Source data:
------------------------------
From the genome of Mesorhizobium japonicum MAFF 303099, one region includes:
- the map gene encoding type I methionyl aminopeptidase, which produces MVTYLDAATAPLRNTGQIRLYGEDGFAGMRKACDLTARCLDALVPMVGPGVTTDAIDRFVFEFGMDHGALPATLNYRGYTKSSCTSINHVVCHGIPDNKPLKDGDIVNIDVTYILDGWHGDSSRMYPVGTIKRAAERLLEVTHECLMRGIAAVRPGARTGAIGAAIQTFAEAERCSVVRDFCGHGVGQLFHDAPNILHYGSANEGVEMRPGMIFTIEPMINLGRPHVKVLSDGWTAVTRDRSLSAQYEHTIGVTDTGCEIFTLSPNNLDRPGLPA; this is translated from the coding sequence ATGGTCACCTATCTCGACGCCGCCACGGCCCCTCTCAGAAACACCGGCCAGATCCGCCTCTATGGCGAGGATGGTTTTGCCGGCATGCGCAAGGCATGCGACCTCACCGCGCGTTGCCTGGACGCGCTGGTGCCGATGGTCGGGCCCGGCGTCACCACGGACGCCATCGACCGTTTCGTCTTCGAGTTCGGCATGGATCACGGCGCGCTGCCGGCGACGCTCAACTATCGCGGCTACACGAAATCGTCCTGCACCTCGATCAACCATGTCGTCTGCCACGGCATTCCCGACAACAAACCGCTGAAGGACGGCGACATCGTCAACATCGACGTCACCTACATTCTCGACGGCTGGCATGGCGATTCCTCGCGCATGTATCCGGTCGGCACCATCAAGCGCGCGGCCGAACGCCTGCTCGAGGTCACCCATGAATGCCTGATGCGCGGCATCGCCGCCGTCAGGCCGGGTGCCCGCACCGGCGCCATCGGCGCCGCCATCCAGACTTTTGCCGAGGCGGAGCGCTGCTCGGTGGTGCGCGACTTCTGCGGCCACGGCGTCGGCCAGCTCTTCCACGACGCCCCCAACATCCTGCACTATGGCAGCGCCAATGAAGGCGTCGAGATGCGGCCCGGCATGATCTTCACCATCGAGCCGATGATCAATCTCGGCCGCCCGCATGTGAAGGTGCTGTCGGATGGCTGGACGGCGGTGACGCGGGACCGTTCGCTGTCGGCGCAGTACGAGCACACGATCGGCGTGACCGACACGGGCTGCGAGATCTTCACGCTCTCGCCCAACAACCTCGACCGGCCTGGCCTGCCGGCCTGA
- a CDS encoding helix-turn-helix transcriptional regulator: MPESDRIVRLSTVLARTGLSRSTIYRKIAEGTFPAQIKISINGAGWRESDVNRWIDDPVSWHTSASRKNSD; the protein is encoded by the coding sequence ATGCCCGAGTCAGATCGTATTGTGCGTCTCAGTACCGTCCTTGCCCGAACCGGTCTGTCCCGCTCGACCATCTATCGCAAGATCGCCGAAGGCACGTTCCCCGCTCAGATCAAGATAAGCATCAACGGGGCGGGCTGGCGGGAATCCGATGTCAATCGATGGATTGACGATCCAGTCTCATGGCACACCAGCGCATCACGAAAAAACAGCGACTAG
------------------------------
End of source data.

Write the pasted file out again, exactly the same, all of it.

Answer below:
From the genome of Mesorhizobium japonicum MAFF 303099, one region includes:
- the map gene encoding type I methionyl aminopeptidase, which produces MVTYLDAATAPLRNTGQIRLYGEDGFAGMRKACDLTARCLDALVPMVGPGVTTDAIDRFVFEFGMDHGALPATLNYRGYTKSSCTSINHVVCHGIPDNKPLKDGDIVNIDVTYILDGWHGDSSRMYPVGTIKRAAERLLEVTHECLMRGIAAVRPGARTGAIGAAIQTFAEAERCSVVRDFCGHGVGQLFHDAPNILHYGSANEGVEMRPGMIFTIEPMINLGRPHVKVLSDGWTAVTRDRSLSAQYEHTIGVTDTGCEIFTLSPNNLDRPGLPA; this is translated from the coding sequence ATGGTCACCTATCTCGACGCCGCCACGGCCCCTCTCAGAAACACCGGCCAGATCCGCCTCTATGGCGAGGATGGTTTTGCCGGCATGCGCAAGGCATGCGACCTCACCGCGCGTTGCCTGGACGCGCTGGTGCCGATGGTCGGGCCCGGCGTCACCACGGACGCCATCGACCGTTTCGTCTTCGAGTTCGGCATGGATCACGGCGCGCTGCCGGCGACGCTCAACTATCGCGGCTACACGAAATCGTCCTGCACCTCGATCAACCATGTCGTCTGCCACGGCATTCCCGACAACAAACCGCTGAAGGACGGCGACATCGTCAACATCGACGTCACCTACATTCTCGACGGCTGGCATGGCGATTCCTCGCGCATGTATCCGGTCGGCACCATCAAGCGCGCGGCCGAACGCCTGCTCGAGGTCACCCATGAATGCCTGATGCGCGGCATCGCCGCCGTCAGGCCGGGTGCCCGCACCGGCGCCATCGGCGCCGCCATCCAGACTTTTGCCGAGGCGGAGCGCTGCTCGGTGGTGCGCGACTTCTGCGGCCACGGCGTCGGCCAGCTCTTCCACGACGCCCCCAACATCCTGCACTATGGCAGCGCCAATGAAGGCGTCGAGATGCGGCCCGGCATGATCTTCACCATCGAGCCGATGATCAATCTCGGCCGCCCGCATGTGAAGGTGCTGTCGGATGGCTGGACGGCGGTGACGCGGGACCGTTCGCTGTCGGCGCAGTACGAGCACACGATCGGCGTGACCGACACGGGCTGCGAGATCTTCACGCTCTCGCCCAACAACCTCGACCGGCCTGGCCTGCCGGCCTGA
- a CDS encoding helix-turn-helix transcriptional regulator: MPESDRIVRLSTVLARTGLSRSTIYRKIAEGTFPAQIKISINGAGWRESDVNRWIDDPVSWHTSASRKNSD; the protein is encoded by the coding sequence ATGCCCGAGTCAGATCGTATTGTGCGTCTCAGTACCGTCCTTGCCCGAACCGGTCTGTCCCGCTCGACCATCTATCGCAAGATCGCCGAAGGCACGTTCCCCGCTCAGATCAAGATAAGCATCAACGGGGCGGGCTGGCGGGAATCCGATGTCAATCGATGGATTGACGATCCAGTCTCATGGCACACCAGCGCATCACGAAAAAACAGCGACTAG